Effects: Few to speak of. In ballroom, banquet, and party scenes, a very good job is done of making the lighting appear authentic, particularly the candlelit indoor balls. The dancing also appears authentic for the period, and the actors and dancers hired for these scenes obviously worked hard to recapture the elaborate and tightly-choreographed early sixteenth-century dance moves -- and in some cases, make them look sexy.

Music: Appropriate, orchestral score. Period music used in shots.

Comments: There are numerous historical inaccuracies which are quite jarring. For instance, by the time Henry VIII took Mary Boleyn as his mistress, he had already fathered a bastard son by another lady of the court. No mention whatsoever of this in the movie, which depicts Henry as without a son of any kind (who survived infancy). Mary Boleyn is depicted as younger than her infamous sister Anne, but the Boleyns themselves wrote of Mary being older than Anne. Finally, the movie portrays the Boleyns as holding a noble name but nearly penniless and therefore reduced to going along with the Duke of Norfolk's plan to pinp out the Boleyn girls in order to gain favor. Quite the opposite was true; the Boleyn family were less noble than they were social climbers and graspers, and they were quite well-off and well-connected -- Thomas Boleyn had been appointed King Henry's ambassador to France, for instance, and he took his daughters with him where they were quite happy with life in the court of the French king. The movie shows things a good deal differently.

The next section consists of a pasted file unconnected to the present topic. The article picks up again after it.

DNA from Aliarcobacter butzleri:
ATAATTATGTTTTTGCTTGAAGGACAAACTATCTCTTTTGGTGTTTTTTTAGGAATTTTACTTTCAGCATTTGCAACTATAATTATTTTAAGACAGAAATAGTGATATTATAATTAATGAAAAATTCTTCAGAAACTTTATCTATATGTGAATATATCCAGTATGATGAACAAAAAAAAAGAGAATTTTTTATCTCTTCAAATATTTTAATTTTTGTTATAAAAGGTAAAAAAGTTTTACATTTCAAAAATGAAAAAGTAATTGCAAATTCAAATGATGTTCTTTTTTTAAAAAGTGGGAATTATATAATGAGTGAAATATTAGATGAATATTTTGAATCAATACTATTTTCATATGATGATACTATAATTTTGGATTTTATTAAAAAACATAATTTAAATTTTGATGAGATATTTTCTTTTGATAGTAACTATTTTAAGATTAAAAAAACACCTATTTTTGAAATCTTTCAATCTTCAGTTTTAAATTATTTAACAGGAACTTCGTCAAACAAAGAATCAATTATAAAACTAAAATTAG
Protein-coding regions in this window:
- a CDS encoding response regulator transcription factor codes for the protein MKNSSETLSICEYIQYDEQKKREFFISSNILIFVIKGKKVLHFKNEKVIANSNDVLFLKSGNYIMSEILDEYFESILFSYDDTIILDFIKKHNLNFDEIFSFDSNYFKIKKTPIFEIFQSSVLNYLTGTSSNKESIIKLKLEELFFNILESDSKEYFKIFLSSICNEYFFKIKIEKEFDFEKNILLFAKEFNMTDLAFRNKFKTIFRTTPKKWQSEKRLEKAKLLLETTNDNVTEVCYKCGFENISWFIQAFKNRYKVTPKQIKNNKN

As both The Wife and I are fond of this period of history, and have read both real history and other historical fiction focusing on these events, the inaccuracies were very jarring. It's particularly jarring to compare this movie to The Tudors, which we are working our way through at home, because the actors in that series look very different than the ones in the movie, and different (but fewer) liberties are taken with history in the series than the movie.

Overall impression: Skip it unless you really don't care about seeing a good story. I certainly don't mind seeing Henry protrayed as a monster; a good case can be made that he was exactly that although I think the real historical picture is much more ambiguous than the way this movie chooses to portray him. Perhaps a better way to think about this movie is that it's set in a fictional world that very much resembles Renaissance England, with some characters who coincidentally have the same names as some real people from that place and time, but otherwise should be treated as a fantasy. That being the case, it was not a particularly engaging fantasy.